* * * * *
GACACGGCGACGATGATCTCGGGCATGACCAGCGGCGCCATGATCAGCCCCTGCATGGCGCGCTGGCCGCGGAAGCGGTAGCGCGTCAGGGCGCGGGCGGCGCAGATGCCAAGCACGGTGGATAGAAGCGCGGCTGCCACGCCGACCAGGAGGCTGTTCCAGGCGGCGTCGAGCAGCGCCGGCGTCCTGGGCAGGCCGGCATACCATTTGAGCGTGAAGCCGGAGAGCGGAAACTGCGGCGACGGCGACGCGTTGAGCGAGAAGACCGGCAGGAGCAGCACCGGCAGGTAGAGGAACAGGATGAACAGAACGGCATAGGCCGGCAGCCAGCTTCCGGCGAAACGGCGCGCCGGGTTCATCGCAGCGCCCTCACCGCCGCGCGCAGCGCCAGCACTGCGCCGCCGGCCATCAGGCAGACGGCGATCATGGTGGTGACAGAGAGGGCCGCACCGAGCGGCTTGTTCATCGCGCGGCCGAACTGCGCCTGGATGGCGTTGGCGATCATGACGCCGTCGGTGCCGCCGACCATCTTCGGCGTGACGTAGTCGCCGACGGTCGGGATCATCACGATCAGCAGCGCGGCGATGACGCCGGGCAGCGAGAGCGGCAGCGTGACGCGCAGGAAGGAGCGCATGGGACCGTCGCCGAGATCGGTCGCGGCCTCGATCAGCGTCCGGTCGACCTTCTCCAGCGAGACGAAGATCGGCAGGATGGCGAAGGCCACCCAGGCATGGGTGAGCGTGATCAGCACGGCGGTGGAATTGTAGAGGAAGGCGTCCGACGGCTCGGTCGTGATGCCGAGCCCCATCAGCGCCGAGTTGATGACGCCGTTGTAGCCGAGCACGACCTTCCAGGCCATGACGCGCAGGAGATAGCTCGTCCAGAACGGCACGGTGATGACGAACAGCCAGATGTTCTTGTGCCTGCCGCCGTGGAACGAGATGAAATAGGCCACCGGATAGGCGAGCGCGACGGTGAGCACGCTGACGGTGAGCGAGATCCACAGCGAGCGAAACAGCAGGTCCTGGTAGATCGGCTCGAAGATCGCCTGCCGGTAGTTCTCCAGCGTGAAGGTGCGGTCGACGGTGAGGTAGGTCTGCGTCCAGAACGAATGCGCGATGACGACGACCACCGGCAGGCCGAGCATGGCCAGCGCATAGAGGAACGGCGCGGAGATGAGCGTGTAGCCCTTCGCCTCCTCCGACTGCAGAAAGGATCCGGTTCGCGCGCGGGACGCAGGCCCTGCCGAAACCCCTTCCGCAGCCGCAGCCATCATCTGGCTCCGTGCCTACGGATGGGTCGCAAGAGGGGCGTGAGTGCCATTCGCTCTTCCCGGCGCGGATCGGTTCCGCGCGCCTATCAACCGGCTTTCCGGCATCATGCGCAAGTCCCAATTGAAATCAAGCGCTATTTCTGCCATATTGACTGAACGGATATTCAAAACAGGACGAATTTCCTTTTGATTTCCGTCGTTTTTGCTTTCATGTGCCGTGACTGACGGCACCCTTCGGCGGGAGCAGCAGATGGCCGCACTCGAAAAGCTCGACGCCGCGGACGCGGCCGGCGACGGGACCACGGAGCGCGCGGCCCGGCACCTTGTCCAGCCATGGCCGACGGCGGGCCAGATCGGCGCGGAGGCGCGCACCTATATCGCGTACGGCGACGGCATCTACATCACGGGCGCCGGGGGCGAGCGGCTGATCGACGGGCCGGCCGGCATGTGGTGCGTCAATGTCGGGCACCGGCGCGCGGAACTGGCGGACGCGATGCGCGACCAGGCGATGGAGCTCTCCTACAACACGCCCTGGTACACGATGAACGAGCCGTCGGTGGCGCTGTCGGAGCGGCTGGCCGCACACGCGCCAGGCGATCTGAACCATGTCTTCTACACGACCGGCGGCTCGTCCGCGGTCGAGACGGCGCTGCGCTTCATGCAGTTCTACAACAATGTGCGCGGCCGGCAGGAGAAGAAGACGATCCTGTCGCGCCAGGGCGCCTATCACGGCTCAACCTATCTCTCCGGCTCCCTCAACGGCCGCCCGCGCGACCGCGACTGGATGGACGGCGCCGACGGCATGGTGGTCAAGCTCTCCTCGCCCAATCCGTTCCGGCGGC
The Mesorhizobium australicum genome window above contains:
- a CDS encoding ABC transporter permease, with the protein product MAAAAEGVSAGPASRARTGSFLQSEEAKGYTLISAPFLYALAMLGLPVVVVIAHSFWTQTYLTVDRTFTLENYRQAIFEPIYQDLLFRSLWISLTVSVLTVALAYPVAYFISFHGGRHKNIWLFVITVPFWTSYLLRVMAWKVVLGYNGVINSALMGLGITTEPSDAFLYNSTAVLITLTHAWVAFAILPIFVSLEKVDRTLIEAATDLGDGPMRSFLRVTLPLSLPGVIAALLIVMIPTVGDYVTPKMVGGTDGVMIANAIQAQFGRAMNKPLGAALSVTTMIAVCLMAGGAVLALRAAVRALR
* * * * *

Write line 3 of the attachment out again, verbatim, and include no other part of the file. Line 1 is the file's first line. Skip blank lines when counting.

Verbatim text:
- a CDS encoding ABC transporter permease, with the protein product MAAAAEGVSAGPASRARTGSFLQSEEAKGYTLISAPFLYALAMLGLPVVVVIAHSFWTQTYLTVDRTFTLENYRQAIFEPIYQDLLFRSLWISLTVSVLTVALAYPVAYFISFHGGRHKNIWLFVITVPFWTSYLLRVMAWKVVLGYNGVINSALMGLGITTEPSDAFLYNSTAVLITLTHAWVAFAILPIFVSLEKVDRTLIEAATDLGDGPMRSFLRVTLPLSLPGVIAALLIVMIPTVGDYVTPKMVGGTDGVMIANAIQAQFGRAMNKPLGAALSVTTMIAVCLMAGGAVLALRAAVRALR